Democratic candidate Jon Ossoff speaks to his supporters as votes continue to be counted in a race that was too close to call for Georgia's 6th Congressional District in a special election to replace Tom Price, who is now the secretary of Health and Human Services on April 18, 2017 in Atlanta, Georgia. Joe Raedle/Getty Image

Democratic candidate Jon Ossoff is expanding his lead ahead of the runoff election to represent Georgia's 6th district on June 20. Republicans are bleeding support and fleeing their party in favor of the young Democrat.

An Atlanta Journal-Constitution poll released Friday showed Ossoff with a 7 percent margin over Republican Karen Handel. Among likely voters, the poll showed 51 percent supported Ossoff, while 44 percent supported Handel.

Among voters from their opposing parties, Ossoff received the support from 13 percent of Republicans, while Handel only received 3 percent support from Democrats. It also shows that the Democrat receives 44 percent support from white voters — a significant number from the Republican stronghold.

The poll was conducted June 5-8 by Abt Associates and involved 1,000 registered voters. About 5 percent of the voters remained undecided and the poll had a margin of error of 4 percent. This is the second poll released that shows a 7 percent lead for the 30-year-old aspiring representative.

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Ossoff's lead comes after polling in April and May showed Ossoff and Handel in a "dead heat." The race was within two or three percent. Following a debate on Tuesday, the Democrat pulled away with an initial lead of 2 percent, according to a poll released Thursday by WSB, Landmark Communications.

Both candidates fired off statements spinning the results of the debate and subsequent poll:

"After two disastrous debates in which Karen Handel was forced to admit she led the effort to defund breast cancer screenings while at Susan G. Komen, it's clear Georgia voters want fresh, independent leadership in Washington, not another career politician," read Ossoff's statement Thursday.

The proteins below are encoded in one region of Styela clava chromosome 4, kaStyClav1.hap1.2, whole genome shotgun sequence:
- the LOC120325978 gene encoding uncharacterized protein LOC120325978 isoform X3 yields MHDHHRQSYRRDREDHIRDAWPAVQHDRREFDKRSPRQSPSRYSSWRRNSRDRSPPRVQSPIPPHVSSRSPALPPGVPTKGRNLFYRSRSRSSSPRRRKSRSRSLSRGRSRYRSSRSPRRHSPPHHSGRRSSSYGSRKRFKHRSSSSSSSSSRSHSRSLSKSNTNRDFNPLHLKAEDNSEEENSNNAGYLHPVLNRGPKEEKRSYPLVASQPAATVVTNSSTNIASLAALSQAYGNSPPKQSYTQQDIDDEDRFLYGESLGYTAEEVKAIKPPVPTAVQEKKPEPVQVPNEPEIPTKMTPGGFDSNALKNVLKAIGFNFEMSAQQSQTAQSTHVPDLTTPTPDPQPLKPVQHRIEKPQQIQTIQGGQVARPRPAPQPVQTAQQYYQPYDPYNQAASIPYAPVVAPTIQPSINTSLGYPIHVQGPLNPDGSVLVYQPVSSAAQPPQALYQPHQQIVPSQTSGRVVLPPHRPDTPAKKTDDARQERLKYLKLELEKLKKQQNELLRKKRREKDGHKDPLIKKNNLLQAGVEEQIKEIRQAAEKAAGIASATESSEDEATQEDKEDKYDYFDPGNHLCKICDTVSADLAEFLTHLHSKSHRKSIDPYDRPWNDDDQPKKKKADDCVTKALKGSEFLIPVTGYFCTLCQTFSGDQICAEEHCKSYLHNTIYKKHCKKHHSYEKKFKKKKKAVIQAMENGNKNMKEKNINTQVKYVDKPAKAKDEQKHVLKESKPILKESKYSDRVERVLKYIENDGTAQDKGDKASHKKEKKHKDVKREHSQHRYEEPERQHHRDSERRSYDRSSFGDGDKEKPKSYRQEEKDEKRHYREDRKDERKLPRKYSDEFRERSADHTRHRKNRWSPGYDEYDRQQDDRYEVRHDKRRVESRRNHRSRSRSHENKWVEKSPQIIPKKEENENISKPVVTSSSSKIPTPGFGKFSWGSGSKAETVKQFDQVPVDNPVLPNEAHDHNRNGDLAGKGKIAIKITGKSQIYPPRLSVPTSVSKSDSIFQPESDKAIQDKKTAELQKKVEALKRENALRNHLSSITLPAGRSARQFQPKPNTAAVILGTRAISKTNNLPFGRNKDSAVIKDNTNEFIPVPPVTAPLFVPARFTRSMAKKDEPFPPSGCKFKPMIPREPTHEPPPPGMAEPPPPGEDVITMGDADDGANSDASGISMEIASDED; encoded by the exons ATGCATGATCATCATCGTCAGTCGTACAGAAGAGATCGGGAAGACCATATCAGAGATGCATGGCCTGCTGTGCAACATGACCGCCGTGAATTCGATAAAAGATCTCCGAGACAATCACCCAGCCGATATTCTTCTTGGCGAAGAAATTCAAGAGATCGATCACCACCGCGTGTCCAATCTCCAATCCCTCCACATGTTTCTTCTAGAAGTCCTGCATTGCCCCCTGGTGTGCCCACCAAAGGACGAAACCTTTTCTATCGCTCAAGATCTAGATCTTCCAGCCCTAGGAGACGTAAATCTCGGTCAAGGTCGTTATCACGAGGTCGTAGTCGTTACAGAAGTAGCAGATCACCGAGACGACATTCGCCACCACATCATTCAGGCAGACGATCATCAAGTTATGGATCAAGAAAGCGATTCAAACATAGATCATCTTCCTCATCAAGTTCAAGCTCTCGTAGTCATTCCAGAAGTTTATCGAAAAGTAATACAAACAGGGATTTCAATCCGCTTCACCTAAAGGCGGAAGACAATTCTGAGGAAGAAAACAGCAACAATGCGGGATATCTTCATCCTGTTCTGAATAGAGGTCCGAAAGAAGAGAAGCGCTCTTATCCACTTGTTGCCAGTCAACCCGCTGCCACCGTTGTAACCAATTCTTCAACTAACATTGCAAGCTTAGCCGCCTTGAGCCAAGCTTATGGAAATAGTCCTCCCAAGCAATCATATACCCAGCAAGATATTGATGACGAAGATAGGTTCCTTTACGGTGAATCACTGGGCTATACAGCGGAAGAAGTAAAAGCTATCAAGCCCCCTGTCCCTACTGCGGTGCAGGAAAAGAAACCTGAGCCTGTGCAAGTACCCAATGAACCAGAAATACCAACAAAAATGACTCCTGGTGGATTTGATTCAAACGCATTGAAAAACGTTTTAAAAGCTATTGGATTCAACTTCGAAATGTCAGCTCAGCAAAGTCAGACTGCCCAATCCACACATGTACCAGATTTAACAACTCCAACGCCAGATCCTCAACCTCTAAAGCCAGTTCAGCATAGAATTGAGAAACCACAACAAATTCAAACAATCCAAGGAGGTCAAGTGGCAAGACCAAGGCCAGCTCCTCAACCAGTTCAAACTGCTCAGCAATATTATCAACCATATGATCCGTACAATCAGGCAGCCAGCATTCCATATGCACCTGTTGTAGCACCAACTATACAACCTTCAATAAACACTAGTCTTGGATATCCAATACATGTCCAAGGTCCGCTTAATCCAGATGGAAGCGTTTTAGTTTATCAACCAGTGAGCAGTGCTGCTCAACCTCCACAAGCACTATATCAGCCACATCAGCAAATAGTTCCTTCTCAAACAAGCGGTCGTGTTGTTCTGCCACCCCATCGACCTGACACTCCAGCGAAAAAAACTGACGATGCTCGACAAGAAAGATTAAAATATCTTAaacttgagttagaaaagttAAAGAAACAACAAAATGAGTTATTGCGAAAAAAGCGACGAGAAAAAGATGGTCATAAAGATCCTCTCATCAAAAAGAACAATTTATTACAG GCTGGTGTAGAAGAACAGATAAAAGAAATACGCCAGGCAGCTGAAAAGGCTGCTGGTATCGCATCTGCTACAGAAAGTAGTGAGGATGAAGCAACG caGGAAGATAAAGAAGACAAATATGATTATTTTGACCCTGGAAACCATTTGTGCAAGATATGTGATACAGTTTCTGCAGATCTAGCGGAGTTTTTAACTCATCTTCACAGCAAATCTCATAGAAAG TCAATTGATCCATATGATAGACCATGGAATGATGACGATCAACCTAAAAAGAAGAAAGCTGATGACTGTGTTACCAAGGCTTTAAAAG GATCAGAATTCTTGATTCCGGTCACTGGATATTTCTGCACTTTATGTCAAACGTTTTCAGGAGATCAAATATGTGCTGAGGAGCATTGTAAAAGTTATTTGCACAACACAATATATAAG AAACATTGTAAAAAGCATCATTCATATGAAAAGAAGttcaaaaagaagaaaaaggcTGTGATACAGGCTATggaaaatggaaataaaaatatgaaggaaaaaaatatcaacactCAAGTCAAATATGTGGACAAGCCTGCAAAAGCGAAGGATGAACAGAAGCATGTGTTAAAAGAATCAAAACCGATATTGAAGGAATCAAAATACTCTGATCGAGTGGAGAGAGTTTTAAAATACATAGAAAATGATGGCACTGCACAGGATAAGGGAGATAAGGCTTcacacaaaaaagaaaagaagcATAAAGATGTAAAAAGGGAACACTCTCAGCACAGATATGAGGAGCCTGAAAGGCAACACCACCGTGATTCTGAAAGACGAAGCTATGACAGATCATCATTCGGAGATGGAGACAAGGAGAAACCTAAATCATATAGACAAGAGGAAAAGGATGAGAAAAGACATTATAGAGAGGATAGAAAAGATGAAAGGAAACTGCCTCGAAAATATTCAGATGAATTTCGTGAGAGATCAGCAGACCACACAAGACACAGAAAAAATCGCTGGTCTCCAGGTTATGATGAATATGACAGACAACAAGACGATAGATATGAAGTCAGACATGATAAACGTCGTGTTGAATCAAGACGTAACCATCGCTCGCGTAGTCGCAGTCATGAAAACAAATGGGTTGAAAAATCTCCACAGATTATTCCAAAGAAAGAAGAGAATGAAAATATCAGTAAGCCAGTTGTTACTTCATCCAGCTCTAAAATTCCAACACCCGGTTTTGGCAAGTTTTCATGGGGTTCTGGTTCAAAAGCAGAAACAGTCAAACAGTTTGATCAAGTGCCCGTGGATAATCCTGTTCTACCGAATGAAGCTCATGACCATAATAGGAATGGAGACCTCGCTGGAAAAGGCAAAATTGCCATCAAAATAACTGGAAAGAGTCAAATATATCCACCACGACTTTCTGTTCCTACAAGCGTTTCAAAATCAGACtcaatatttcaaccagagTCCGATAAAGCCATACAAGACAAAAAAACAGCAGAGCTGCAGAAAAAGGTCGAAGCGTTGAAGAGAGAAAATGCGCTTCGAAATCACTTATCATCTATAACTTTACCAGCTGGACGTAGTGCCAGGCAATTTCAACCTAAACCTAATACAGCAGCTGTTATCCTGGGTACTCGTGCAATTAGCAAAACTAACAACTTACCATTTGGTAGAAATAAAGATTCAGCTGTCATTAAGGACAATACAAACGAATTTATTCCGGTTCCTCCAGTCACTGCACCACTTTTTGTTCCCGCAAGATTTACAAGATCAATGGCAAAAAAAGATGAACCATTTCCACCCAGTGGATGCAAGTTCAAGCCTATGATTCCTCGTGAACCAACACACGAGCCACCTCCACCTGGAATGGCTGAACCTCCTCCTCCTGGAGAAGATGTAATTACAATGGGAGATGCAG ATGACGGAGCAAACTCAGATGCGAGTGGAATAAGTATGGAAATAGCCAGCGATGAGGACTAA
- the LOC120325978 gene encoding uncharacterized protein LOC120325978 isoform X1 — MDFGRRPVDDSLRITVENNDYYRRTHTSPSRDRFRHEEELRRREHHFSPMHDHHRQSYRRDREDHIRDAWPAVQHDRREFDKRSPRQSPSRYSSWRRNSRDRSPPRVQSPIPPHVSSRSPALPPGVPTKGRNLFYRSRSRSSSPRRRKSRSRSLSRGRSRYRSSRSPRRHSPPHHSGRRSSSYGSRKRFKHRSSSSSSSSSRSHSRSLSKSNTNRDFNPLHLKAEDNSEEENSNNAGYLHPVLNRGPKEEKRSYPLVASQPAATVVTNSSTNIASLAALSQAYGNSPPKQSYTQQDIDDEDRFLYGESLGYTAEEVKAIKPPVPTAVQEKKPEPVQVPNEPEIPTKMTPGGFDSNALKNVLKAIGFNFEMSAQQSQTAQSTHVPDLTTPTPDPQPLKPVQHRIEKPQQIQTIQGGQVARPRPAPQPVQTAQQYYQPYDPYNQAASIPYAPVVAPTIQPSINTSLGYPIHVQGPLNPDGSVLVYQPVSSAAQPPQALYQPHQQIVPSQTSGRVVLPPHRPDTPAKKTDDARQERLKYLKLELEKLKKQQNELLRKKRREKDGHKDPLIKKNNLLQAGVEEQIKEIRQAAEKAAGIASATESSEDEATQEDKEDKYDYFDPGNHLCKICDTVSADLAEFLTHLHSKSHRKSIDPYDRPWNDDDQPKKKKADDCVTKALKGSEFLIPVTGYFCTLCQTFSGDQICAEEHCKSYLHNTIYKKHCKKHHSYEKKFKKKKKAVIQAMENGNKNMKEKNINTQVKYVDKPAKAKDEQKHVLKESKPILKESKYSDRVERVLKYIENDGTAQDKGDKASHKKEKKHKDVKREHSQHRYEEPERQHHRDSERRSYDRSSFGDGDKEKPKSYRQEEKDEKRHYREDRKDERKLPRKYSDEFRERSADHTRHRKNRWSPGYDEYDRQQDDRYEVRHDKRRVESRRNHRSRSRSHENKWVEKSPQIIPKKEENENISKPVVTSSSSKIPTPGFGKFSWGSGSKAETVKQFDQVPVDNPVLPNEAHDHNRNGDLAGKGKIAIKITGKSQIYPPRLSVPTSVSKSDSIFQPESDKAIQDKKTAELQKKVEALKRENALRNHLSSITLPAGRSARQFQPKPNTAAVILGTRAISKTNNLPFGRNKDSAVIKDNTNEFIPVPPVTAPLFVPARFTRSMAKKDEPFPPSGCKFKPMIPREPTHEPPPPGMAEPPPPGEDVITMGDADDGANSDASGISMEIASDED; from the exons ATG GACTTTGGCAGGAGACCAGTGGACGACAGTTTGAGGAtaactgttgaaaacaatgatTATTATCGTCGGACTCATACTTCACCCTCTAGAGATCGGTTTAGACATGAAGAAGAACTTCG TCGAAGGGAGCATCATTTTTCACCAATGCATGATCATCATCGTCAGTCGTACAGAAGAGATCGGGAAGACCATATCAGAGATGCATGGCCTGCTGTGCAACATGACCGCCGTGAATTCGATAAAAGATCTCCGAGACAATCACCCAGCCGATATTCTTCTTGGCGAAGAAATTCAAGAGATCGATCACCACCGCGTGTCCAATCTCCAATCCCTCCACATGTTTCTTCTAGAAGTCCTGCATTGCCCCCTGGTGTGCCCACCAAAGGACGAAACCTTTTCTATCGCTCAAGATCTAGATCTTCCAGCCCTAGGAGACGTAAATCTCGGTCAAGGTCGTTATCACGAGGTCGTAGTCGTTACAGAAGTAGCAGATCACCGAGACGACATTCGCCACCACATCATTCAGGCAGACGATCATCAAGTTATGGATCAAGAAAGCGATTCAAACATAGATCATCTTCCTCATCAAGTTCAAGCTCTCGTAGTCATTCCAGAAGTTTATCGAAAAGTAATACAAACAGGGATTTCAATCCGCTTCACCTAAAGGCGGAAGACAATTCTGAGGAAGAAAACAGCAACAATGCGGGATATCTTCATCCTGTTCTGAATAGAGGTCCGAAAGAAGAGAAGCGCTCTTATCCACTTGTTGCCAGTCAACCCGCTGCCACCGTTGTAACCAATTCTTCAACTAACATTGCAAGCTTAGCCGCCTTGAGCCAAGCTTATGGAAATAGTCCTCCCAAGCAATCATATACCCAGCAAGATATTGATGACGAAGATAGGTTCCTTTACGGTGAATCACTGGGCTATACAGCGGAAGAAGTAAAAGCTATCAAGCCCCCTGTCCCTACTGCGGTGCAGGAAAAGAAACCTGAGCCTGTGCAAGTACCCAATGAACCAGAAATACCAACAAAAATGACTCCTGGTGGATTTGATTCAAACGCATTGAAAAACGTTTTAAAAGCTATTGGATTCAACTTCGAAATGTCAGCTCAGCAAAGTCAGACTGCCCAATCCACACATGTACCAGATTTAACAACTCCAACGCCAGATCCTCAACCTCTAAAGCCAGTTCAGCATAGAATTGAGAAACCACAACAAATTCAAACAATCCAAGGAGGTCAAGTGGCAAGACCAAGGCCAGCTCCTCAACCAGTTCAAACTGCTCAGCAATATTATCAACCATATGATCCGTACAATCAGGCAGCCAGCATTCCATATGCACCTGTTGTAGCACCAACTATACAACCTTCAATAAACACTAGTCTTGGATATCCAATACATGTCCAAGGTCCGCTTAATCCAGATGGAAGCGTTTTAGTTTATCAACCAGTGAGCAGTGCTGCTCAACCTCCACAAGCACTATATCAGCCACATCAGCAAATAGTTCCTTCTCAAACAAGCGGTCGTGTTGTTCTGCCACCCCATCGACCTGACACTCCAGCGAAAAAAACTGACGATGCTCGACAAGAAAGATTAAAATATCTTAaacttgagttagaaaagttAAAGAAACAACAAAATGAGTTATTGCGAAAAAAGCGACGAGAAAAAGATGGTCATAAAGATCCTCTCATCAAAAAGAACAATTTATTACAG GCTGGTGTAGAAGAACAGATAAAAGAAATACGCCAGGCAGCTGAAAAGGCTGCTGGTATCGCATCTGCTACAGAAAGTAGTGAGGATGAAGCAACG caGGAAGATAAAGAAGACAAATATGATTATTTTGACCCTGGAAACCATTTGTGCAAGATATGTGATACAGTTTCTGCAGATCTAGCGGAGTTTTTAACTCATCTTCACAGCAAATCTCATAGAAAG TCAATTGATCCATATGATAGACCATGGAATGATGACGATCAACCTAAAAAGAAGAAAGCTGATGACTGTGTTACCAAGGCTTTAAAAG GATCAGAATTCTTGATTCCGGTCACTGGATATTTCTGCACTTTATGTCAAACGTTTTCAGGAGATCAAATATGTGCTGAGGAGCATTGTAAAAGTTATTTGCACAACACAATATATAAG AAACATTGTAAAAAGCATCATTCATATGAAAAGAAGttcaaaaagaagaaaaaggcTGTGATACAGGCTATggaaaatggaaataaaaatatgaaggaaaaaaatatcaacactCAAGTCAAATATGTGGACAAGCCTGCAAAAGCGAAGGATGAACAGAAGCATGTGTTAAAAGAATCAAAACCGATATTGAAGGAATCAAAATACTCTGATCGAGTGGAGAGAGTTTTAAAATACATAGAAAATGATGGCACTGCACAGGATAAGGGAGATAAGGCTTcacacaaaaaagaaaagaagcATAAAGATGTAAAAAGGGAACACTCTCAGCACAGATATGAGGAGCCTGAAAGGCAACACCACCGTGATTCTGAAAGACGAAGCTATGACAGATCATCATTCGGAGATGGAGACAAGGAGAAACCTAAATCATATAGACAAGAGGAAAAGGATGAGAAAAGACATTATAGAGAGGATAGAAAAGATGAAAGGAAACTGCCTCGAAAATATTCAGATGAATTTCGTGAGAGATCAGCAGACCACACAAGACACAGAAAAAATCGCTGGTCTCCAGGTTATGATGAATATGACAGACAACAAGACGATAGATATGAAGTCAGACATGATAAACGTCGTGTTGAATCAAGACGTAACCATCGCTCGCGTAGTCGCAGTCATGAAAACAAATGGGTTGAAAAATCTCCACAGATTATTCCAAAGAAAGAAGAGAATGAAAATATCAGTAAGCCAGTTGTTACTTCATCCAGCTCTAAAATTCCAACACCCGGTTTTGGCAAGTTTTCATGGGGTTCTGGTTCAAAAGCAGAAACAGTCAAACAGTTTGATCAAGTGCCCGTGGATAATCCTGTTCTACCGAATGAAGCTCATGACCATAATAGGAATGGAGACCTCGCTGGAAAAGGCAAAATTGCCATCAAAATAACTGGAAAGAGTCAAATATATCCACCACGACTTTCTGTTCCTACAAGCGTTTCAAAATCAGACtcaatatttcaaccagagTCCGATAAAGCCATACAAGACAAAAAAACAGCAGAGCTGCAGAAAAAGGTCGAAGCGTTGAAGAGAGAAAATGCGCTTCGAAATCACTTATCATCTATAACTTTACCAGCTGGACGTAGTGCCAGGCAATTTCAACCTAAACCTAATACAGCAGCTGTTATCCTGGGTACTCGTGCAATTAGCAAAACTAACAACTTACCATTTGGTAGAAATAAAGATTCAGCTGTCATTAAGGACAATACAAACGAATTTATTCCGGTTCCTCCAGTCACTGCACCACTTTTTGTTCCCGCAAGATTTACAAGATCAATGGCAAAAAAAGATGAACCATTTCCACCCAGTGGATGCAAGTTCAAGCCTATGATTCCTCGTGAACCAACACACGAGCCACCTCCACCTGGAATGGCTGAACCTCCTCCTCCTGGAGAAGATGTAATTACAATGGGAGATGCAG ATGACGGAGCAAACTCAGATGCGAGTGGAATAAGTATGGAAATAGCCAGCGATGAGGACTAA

Handel's campaign subsequently attacked her opponent as a "puppet" for the Democratic Washington establishment and House Minority Leader Nancy Pelosi.

"Our internal numbers show that this is truly a toss-up," her campaign responded. "Karen has faced an unprecedented flood of out-of-state money — raised from Nancy Pelosi and the 'resistance' — to fund ads falsely attacking Karen. We are confident that the people of the 6th are not going to let Pelosi’s puppet steal a seat in Georgia."

READ: Why Isn't The Democratic Party Helping In Georgia Race? In Sixth Congressional District, Big Outside Group Donations Favor GOP

This is a very important special election for the Democratic Party. It's the first chance for Democrats to compete in a meaningful way on the local level and test messages on how to combat the Republican party supporting President Trump's policies.

Ossoff's campaign tried to appeal to both liberals that are outraged by Trump's policies and antics, and moderates and independents who typically vote for the GOP. He has raised over $23 million — $15 million over the last two months — compared to $4 million raised by Handel in the same period of time, according to a report released Friday by the New York Times.

Georgia's 6th district has a long history of notable Republicans. It was held by former Speaker of the House and Trump supporter Newt Gingrich for twenty years — from 1979 to 1999 — and recently vacated by Rep. Tom Price, who was nominated by Trump to be the Secretary of Health and Human Services.

In a special election in April, Ossoff came out the leader in an 18-candidate field. However, he fell shy of getting the required 50 percent majority, triggering the upcoming runoff on June 20.